We are excited to be working with HP on some upcoming developer events: their webOS CONNECT events in Paris and Berlin next week, and our Muther! of all Hackathons in Silicon Valley in June. We sat down with Richard Kerris, HP’s VP of worldwide developer relations for webOS, to find out a little bit more about the events and what’s going on in the webOS ecosystem.
WIP: Hi Richard, could you tell us a little bit about yourself and what you do at HP?
RK: I’m the Vice President of Worldwide Developer Relations, and I’ve been at HP for a little over 3 months. I’m responsible for the developer program from outreach to tech support to working with business development and marketing teams to support developers once their apps are released. I was most recently at Lucasfilm, and before that, I spent eight years at Apple doing worldwide developer relations there. I really enjoy working with developers because it’s the area where you find the most innovation. The most exciting thing is always what’s coming next, and you find that in working with developers.
Three things really attracted me to HP and webOS. First, the technology. webOS is a beautiful operating system built from the ground up for where the industry and market is going. It has true multitasking, a beautiful way of doing notifications, and Synergy [a user data syncing feature of webOS] is awesome, while the platform lends itself to great apps. Second, The team here is a really good-spirited team, and third, the developer community that’s around webOS right now is one of the most intense and passionate I’ve seen. They are enthusiastic, vocal, supportive – all the things that will benefit us and benefit customers if we deliver in the long run.
WIP: What are the big stories right now for the webOS developer community?
RK: Certainly our developer toolkit, where we are going with Enyo [the new webOS framework], and we are focusing on our tablet family and the Touchpad. We are finally getting some traction delivering on the promise of webOS, and with the backing of HP, there is some real energy going on. The new devices – the Veer, Touchpad and Pre 3 – are our first forays into where we are going, and we are ensuring that we are delivering the tools developers need to deliver great things on the platform.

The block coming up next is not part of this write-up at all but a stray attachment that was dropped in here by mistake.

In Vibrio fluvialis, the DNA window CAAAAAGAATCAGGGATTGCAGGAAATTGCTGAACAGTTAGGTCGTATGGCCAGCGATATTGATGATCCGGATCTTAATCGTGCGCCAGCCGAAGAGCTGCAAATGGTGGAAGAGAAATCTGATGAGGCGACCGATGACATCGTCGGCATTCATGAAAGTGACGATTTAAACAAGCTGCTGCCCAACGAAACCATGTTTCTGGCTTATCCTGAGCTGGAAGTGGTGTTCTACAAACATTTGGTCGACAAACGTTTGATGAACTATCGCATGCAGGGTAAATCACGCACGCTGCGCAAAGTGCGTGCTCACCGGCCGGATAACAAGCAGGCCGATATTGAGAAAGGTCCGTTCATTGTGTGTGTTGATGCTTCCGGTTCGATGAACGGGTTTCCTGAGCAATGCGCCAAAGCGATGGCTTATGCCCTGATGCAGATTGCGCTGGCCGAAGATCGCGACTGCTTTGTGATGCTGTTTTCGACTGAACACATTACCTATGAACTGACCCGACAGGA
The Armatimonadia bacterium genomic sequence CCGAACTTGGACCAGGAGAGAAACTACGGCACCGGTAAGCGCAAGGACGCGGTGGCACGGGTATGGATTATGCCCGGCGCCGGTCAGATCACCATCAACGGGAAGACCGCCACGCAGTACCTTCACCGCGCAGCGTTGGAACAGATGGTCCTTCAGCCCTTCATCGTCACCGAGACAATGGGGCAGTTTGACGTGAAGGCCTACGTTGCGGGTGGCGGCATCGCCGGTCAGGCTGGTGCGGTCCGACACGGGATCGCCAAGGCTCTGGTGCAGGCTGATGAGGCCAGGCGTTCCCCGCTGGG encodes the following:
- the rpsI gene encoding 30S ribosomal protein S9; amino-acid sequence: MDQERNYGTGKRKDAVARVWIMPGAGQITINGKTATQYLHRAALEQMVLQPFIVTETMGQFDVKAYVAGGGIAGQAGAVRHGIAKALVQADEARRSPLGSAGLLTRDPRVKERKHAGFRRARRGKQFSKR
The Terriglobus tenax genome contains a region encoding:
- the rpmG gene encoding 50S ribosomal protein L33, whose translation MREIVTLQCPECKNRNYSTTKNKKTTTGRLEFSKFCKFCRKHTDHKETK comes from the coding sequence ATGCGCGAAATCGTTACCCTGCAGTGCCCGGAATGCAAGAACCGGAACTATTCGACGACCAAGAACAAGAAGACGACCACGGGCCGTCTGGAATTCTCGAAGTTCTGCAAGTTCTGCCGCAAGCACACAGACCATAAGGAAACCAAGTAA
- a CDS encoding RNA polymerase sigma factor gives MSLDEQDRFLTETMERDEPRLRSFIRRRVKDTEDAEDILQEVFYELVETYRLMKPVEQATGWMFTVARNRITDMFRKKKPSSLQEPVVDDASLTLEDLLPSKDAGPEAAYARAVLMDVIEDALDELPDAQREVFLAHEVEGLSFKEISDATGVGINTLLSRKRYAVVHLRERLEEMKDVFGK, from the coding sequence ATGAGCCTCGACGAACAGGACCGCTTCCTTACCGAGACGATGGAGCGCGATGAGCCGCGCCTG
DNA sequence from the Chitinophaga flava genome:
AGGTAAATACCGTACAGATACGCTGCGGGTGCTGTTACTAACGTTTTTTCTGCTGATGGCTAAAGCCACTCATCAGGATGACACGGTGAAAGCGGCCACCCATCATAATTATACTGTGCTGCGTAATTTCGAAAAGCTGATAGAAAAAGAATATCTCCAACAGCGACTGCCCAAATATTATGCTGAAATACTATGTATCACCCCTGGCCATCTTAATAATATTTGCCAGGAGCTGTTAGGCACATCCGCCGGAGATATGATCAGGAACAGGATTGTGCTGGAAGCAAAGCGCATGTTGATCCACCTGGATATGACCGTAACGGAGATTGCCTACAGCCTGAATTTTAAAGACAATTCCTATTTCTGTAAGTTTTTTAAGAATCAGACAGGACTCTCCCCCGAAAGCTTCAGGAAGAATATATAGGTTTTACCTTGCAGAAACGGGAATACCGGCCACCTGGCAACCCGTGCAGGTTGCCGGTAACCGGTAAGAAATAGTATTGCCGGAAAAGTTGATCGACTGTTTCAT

WIP: Can you tell us what to expect from the webOS CONNECT events in Paris and Berlin? What are they all about, and who should attend?
RK: These events are about connecting developers with our webOS team and with their own peers, both locally and from Silicon Valley. From these connections, grow communities. During the day, we are hosting a webOS workshop which provides developers- who are committed to having apps ready for TouchPad launch- with direct access to pre-release devices and one-on-one engineering support from our team. . That same evening, we are hosting webOS CONNECT, a get-together with some lightning round case studies from local webOS developers who are doing some really interesting things on our platform, a Q and A session, and for those those who want more technical context, a 60-minute deep dive on our Enyo framework .
If people are already developing for webOS, they should come and meet the team and take advantage of these resources. If they’re considering developing for webOS, they can come and learn about the platform and what we can offer.
WIP: Where are you seeing the biggest opportunities for developers right now, and how are HP and webOS helping them to take advantage?
RK: Games are still a big opportunity, and we do graphics very well on webOS with our hybrid PDK/SDK environments. We know from feedback that the multi-tasking and speed of the Touchpad make people really jazzed with graphics performance on it.
Also, the areas of publishing and enterprise are really important for developers. In the publishing space, there is a lot of confusion and opportunity at the same time, because publishers are trying to figure out the digital landscape for news and magazines. Given that webOS is standards-based and that we don’t lock you in to certain things, it’s attractive here because publishers already have huge existing infrastructure for web products.
In the enterprise, HP is in businesses all the way from the data center to the laptop, so having an HP webOS device is a natural fit. It also makes sense because if a business wants to get to the root of the device and do their own custom thing, they can. They don’t have to jailbreak the device to do something close to the metal or customized for the enterprise.